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The Poincaré Lemma in differential geometry and complex analytic geometry asserts that “every differential form $\omega$ which is closed, $d_{dR}\omega = 0$, is locally exact, $\omega|_U = d_{dR}\kappa$.”
In more detail: if $X$ is contractible then for every closed differential form $\omega \in \Omega^k_{cl}(X)$ with $k \geq 1$ there exists a differential form $\lambda \in \Omega^{k-1}(X)$ such that
Moreover, for $\omega$ a smooth family of closed forms, there is a smooth family of $\lambda$s satisfying this condition.
This statement has several more abstract incarnations. One is that it says that on a Cartesian space (or a complex polydisc) the de Rham cohomology (the holomorphic de Rham cohomology) vanishes in positive degree.
Still more abstractly this says that the canonical morphisms of sheaves of chain complexes
from the locally constant sheaf on the real numbers (the complex numbers) to the de Rham complex (holomorphic de Rham complex) is a stalk-wise quasi-isomorphism – hence an equivalence in the derived category and hence induce an equivalence in hyper-abelian sheaf cohomology. (The latter statement fails in general in complex algebraic geometry, see (Illusie 12, 1.) and see also at GAGA.) (A variant of such resolutions of constant sheaves for the case over Klein geometries are BGG resolutions.)
The Poincaré lemma is a special case of the more general statement that the pullbacks of differential forms along homotopic smooth function are related by a chain homotopy.
Let
$f_0, f_1 \,\colon\, X \to Y$ be a pair of smooth functions between smooth manifolds
$\Psi \colon [0,1] \times X \to Y$ a smooth homotopy between them.
Then there is a chain homotopy between the induced operations of pullback of differential forms:
on the de Rham complexes of $X$ and $Y$, an explicit formula for which is given by the following “homotopy operator”:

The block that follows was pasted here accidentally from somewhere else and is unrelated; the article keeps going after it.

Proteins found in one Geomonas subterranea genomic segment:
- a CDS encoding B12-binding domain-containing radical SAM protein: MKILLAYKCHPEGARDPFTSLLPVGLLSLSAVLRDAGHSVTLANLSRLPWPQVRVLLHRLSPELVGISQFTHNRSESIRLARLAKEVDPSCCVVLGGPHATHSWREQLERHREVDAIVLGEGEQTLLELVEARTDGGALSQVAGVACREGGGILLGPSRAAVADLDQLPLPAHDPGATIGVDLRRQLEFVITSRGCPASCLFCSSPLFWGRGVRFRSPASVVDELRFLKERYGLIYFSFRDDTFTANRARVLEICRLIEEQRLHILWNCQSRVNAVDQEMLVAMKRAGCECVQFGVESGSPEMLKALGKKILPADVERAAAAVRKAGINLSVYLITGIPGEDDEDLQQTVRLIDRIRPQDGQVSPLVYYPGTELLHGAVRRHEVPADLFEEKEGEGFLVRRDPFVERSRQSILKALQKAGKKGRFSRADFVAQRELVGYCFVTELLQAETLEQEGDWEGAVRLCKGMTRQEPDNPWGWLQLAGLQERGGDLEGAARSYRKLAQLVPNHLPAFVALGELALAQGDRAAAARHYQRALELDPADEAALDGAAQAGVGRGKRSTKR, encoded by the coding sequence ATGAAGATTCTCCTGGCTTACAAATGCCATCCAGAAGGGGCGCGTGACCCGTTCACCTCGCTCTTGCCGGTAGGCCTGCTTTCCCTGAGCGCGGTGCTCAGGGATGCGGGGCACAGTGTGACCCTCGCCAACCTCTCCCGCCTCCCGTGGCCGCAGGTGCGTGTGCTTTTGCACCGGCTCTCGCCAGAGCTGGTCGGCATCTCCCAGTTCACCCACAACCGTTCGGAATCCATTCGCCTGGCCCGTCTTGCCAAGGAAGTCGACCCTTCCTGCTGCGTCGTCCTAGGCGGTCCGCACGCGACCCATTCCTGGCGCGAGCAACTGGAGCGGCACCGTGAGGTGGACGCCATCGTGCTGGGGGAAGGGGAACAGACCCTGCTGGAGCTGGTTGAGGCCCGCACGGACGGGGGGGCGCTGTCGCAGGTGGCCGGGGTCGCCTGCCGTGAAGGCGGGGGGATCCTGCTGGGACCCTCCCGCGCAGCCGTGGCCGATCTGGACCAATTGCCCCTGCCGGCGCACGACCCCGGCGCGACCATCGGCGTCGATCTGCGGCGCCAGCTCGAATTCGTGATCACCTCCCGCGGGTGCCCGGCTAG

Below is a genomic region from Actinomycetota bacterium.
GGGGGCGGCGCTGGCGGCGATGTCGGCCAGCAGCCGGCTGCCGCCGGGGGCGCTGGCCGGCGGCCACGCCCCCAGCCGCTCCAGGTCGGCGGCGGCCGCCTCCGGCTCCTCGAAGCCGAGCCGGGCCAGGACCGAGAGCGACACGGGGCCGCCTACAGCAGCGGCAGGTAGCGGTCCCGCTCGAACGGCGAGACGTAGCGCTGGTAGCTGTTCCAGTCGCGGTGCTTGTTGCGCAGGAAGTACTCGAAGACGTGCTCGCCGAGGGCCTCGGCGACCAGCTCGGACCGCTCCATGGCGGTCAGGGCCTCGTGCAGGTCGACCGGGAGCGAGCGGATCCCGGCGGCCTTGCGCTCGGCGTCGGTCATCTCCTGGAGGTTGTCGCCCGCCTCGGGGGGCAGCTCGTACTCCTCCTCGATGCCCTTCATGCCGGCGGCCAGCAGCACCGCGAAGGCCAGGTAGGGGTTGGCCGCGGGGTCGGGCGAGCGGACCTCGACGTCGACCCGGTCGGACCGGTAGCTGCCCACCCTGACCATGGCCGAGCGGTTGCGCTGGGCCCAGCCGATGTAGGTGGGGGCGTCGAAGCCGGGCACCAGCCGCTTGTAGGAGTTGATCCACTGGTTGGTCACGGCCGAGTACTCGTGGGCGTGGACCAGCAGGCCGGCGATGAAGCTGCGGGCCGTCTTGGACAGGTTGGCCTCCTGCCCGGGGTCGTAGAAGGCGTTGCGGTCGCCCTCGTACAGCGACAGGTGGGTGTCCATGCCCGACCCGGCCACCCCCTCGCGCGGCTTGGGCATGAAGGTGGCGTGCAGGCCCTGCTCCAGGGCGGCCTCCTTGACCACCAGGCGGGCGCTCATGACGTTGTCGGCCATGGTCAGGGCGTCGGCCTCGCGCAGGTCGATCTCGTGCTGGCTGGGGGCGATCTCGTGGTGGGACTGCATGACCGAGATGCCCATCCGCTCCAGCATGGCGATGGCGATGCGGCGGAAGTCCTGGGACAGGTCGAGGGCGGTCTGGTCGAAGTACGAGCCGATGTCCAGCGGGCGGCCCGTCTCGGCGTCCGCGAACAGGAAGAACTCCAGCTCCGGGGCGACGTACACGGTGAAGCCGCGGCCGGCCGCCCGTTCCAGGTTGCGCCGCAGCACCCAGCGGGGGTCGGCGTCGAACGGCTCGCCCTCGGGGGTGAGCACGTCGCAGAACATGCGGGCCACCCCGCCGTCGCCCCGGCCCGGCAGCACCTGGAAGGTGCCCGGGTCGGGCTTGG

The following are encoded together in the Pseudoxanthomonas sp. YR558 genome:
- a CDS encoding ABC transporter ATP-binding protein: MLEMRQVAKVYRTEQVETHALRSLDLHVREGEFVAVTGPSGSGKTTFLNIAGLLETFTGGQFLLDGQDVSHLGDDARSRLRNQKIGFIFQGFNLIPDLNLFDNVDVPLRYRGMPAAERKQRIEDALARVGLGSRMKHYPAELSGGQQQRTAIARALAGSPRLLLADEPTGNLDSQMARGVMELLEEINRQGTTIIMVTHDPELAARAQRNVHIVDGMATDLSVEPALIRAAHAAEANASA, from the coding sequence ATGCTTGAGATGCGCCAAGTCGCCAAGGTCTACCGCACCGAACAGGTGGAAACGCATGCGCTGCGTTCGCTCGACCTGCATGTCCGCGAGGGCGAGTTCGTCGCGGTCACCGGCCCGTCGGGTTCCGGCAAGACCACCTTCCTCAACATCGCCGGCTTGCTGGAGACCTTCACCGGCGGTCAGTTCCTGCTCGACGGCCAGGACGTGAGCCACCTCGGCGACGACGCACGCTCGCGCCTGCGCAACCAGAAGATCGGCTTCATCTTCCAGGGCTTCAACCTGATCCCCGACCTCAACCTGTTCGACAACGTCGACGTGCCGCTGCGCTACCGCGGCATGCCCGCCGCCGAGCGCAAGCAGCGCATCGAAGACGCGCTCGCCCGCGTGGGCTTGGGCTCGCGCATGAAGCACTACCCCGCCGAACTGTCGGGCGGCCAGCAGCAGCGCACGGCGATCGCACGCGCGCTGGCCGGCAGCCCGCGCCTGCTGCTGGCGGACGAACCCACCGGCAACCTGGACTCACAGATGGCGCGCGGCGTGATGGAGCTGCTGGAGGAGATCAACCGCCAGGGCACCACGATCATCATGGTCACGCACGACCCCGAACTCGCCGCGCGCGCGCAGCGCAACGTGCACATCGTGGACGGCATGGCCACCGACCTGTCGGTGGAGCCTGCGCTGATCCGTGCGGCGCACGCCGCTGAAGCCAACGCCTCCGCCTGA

In particular, $f_0^*$ and $f_1^*$ coincide on de Rham cohomology:
Here $\iota_{\partial t}$ denotes contraction (cf. Cartan calculus) with the canonical vector field tangent to $[0,1]$, and the integration is that of functions with values in the vector space of differential forms.
We compute as follows:
where in the second step we used that exterior differential commutes with pullback of differential forms (this Prop.), and in the last step the Stokes theorem.
The Poincaré lemma proper is the special case of this statement for the case that $f_2 = const_y$ is a function constant on a point $y \in Y$:
If a smooth manifold $X$ admits a smooth contraction
then the de Rham cohomology of $X$ is concentrated on the ground field in degree 0. Moreover, for $\omega$ any closed form on $X$ in positive degree, an explicit formula for a form $\lambda$ with $d \lambda = \omega$ is given by
More generally, the conclusion of the Poincaré lemma for differential forms of bounded degree $\leq n$ follows already on $n$-connected spaces (for instance by combining the Hurewicz theorem first with the universal coefficient theorem and then with the de Rham theorem).
Explicitly:
On a simply-connected (i.e.: 1-connected) smooth manifold, a closed differential 1-form $\omega$ is exact, with potential function given at $x \in X$ by the integral of $\omega$ from any fixed base point along any smooth path to $x$.
This follows locally for instance by the fiberwise Stokes theorem (here) and then globally due to the independence of the choice of path, by the assumption of simple-connectivity and the plain Stokes theorem.
Textbook accounts which make this explicit include do Carmo 1994, Prop. 3 (p. 24) in §3. Exposition is also in Armstrong 2017.
Textbook account:
Course notes:
Discussion in complex analytic geometry:
following
Last revised on January 3, 2024 at 14:22:26. See the history of this page for a list of all contributions to it.